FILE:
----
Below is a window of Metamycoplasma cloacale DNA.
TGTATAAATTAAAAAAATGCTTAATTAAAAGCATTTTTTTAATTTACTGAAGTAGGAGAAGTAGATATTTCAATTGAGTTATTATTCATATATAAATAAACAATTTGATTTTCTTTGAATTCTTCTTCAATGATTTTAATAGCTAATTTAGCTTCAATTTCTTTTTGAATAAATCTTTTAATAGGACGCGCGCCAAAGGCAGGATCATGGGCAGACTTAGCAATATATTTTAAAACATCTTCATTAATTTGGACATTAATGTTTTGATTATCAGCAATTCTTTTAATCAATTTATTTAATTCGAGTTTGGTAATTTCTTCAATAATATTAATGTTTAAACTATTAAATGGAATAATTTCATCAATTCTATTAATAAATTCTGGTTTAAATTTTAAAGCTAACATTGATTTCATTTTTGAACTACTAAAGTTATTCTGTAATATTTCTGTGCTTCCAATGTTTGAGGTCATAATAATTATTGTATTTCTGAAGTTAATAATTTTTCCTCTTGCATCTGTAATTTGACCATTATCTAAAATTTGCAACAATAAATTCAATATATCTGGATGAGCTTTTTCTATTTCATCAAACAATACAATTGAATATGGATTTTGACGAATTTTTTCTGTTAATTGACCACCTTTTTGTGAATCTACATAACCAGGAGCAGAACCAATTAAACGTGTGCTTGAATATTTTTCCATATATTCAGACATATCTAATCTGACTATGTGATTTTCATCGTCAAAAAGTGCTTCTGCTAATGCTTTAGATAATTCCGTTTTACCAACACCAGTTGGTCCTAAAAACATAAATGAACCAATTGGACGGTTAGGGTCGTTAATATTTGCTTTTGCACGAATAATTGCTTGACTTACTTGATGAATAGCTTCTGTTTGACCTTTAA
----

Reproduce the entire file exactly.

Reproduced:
Below is a window of Metamycoplasma cloacale DNA.
TGTATAAATTAAAAAAATGCTTAATTAAAAGCATTTTTTTAATTTACTGAAGTAGGAGAAGTAGATATTTCAATTGAGTTATTATTCATATATAAATAAACAATTTGATTTTCTTTGAATTCTTCTTCAATGATTTTAATAGCTAATTTAGCTTCAATTTCTTTTTGAATAAATCTTTTAATAGGACGCGCGCCAAAGGCAGGATCATGGGCAGACTTAGCAATATATTTTAAAACATCTTCATTAATTTGGACATTAATGTTTTGATTATCAGCAATTCTTTTAATCAATTTATTTAATTCGAGTTTGGTAATTTCTTCAATAATATTAATGTTTAAACTATTAAATGGAATAATTTCATCAATTCTATTAATAAATTCTGGTTTAAATTTTAAAGCTAACATTGATTTCATTTTTGAACTACTAAAGTTATTCTGTAATATTTCTGTGCTTCCAATGTTTGAGGTCATAATAATTATTGTATTTCTGAAGTTAATAATTTTTCCTCTTGCATCTGTAATTTGACCATTATCTAAAATTTGCAACAATAAATTCAATATATCTGGATGAGCTTTTTCTATTTCATCAAACAATACAATTGAATATGGATTTTGACGAATTTTTTCTGTTAATTGACCACCTTTTTGTGAATCTACATAACCAGGAGCAGAACCAATTAAACGTGTGCTTGAATATTTTTCCATATATTCAGACATATCTAATCTGACTATGTGATTTTCATCGTCAAAAAGTGCTTCTGCTAATGCTTTAGATAATTCCGTTTTACCAACACCAGTTGGTCCTAAAAACATAAATGAACCAATTGGACGGTTAGGGTCGTTAATATTTGCTTTTGCACGAATAATTGCTTGACTTACTTGATGAATAGCTTCTGTTTGACCTTTAA